‘Candy’ is dandy

By |2006-07-13T09:00:00-04:00July 13th, 2006|Entertainment|

Amy Sedaris is a lot like her “Strangers with Candy” character Jerri Blank – a 47-year-old ex-prostitute and junkie returning to, gasp, high school.
She’s innocent. She’s forgetful. She’s a survivor. “But I’m not a junky whore,” Sedaris tells BTL. “I stopped that a time ago.”
Sedaris, like Blank, is also boyfriend-less. She’s sick of inquiries about her current make-believe boyfriend, Ricky, and that’s why she’s tried killing him off. “More and more people ask about him and it takes the fun out of having an imaginary boyfriend,” she says.
Unfortunately, in “Strangers with Candy” Jerri Blank doesn’t even get that far with a guy. In “Candy” Sedaris, 45, revives her cancelled Comedy Central character, fat suit and all.
This isn’t the first – or last time – she’s paraded around in costumes. She recalls getting dolled up in wigs and make-up as a kid. “I’ve always played dress up and make believe,” she says.
When I reveal my own desire to dress in clothing other than my own as a child, Sedaris says, laughing, “I hate to even ask what you’re wearing right now.”
And forget the Atkins or South Beat Diets; Sedaris learned an easier way to shed the pounds on the set of “Candy.” “If you ever wanna lose weight, get a fat suit,” she says.
Because of the heat, Sedaris lost 12 pounds. “I didn’t realize I was losing weight ’cause I was living in it (the fat suit). When we were done shooting the movie and I was getting dressed to go out I was like, ‘Oh my God, I’ve lost so much weight,'” she says, laughing.
Sedaris, though, succeeds in helping other people pile on the pounds with her cheeseball and cupcake business. Ten years ago, when Sedaris began raising her rabbit Tattletail, she decided to use the money to support the bunny.
Gourmet Garage (a fresh food grocer), where Sedaris used to work, then asked her to sell the goodies there. “I do this ’cause I don’t have to do it,” she says.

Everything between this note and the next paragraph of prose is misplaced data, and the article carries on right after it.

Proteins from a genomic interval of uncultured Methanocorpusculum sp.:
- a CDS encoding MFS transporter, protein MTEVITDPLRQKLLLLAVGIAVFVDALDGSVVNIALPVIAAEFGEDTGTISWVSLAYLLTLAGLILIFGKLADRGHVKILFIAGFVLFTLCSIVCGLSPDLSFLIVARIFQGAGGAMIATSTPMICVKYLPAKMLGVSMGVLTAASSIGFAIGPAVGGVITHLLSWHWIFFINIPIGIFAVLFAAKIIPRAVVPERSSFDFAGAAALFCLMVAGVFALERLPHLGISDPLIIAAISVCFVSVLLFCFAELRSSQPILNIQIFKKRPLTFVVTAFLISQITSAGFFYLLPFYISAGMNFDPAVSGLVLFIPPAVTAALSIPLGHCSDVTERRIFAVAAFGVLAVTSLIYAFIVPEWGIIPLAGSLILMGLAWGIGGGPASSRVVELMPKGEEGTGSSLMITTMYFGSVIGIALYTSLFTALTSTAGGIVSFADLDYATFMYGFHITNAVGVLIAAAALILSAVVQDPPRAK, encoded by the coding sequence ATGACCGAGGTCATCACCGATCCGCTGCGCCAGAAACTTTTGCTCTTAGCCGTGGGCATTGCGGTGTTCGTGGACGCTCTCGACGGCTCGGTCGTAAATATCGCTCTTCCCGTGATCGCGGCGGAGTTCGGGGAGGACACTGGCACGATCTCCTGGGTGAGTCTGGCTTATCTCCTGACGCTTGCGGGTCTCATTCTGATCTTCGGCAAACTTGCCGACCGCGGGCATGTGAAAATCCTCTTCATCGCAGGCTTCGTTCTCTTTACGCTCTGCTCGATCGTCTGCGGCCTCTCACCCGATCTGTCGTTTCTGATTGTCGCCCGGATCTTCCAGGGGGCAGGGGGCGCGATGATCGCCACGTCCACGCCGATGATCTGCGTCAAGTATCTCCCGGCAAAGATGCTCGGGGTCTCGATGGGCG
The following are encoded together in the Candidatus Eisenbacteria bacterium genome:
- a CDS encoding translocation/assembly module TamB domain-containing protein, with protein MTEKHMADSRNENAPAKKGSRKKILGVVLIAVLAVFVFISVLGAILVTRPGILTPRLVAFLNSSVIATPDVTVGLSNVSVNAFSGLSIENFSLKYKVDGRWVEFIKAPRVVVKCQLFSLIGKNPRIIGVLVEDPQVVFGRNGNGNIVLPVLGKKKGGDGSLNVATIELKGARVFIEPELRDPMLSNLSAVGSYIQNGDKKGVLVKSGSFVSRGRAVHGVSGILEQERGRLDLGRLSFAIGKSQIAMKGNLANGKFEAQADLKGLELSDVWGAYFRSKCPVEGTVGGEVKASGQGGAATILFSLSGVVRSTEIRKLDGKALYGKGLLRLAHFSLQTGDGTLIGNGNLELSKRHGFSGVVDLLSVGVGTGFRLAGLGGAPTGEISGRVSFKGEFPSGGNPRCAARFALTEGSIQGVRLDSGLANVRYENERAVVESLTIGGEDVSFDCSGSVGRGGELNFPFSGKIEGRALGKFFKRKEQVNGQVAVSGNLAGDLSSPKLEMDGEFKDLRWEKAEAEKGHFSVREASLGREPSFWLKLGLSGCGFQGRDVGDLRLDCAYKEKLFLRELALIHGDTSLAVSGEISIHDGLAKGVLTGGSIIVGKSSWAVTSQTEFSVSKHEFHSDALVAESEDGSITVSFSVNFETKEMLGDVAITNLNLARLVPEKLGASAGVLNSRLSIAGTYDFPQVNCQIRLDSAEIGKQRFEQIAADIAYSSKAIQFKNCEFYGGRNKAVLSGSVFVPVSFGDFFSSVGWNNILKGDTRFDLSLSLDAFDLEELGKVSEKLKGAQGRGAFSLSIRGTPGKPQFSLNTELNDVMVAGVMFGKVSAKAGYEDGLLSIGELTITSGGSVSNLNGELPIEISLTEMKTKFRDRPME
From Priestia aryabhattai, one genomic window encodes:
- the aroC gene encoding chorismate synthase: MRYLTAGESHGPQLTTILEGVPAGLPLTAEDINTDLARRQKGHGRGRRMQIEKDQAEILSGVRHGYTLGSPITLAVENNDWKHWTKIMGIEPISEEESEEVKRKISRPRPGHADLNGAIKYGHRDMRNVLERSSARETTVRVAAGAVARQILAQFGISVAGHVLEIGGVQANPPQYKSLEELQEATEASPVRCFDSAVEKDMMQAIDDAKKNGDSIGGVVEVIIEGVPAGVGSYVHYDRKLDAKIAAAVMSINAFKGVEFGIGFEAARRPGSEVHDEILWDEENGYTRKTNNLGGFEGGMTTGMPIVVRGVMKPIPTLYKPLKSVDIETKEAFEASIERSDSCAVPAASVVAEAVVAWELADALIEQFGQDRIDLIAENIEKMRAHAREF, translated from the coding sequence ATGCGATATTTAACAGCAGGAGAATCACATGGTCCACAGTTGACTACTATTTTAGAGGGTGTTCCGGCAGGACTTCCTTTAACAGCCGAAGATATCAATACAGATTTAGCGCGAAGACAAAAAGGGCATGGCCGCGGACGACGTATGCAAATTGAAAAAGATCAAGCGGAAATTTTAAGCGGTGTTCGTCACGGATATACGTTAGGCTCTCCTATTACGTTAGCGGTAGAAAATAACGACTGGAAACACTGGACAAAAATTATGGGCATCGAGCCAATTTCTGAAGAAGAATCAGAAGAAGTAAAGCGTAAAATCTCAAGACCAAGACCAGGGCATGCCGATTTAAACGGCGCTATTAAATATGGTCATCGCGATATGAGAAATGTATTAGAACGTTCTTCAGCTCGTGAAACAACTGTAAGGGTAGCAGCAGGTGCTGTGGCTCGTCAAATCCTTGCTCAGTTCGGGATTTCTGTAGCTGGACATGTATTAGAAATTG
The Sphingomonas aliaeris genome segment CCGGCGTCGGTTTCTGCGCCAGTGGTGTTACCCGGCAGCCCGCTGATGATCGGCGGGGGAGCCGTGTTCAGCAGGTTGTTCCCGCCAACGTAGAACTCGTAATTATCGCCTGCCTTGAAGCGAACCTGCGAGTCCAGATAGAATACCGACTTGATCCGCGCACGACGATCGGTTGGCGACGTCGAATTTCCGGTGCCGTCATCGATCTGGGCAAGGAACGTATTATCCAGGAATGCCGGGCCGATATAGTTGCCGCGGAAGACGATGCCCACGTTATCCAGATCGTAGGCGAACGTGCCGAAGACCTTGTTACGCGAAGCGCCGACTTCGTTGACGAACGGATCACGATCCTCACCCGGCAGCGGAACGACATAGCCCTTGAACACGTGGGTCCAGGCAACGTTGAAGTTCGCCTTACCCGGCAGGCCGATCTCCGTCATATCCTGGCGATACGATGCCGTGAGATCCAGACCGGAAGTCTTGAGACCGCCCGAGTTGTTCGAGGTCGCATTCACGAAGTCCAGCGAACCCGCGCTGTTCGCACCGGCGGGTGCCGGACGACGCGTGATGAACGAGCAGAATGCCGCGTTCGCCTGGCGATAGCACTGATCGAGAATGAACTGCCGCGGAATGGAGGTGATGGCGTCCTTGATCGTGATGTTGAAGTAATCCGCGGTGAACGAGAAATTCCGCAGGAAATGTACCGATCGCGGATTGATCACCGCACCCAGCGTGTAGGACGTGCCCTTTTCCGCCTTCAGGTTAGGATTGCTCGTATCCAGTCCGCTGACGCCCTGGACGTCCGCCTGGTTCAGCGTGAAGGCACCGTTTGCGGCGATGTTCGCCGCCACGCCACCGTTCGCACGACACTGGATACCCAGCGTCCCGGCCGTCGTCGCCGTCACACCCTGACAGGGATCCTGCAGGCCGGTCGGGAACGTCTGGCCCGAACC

Although she has many requests from out-of-staters, like myself, for her vanilla cupcakes (she only makes chocolate upon request) and cheeseballs, she’s not one to ship them nationwide.
“When people have asked me to mail cheeseballs, I’m so tempted to put it in a paper envelope and send it to them,” she says. “I don’t deal with packaging and mailing stuff off to people. It’s bad enough to go to the post office to get stamps.”
Sedaris hopes to get back in the swing of making her grub in between press for “Candy” and then finishing up her book, “I Like You: Hospitality Under the Influence,” for its October release.
Although she won’t let anyone who worked on the book read it until it’s published, not even her gay brother and popular author David Sedaris, she says the recipe and craft idea collection is a take on old Betty Crocker books.
“I Like You,” which includes a part about throwing out an unexpected gay visitor, is irony at its best.
“I hate surprises,” Sedaris says. Her advice is to liquor up your guest, but “don’t get him talking on the color tan versus beige ’cause then he’ll never leave.”

About the Author:

Chris Azzopardi
As editor of Q Syndicate, the international LGBTQ wire service, Chris Azzopardi has interviewed a multitude of superstars, including Cher, Meryl Streep, Mariah Carey and Beyoncé. His work has also appeared in The New York Times, GQ, Vanity Fair and Billboard. Reach him via Twitter @chrisazzopardi.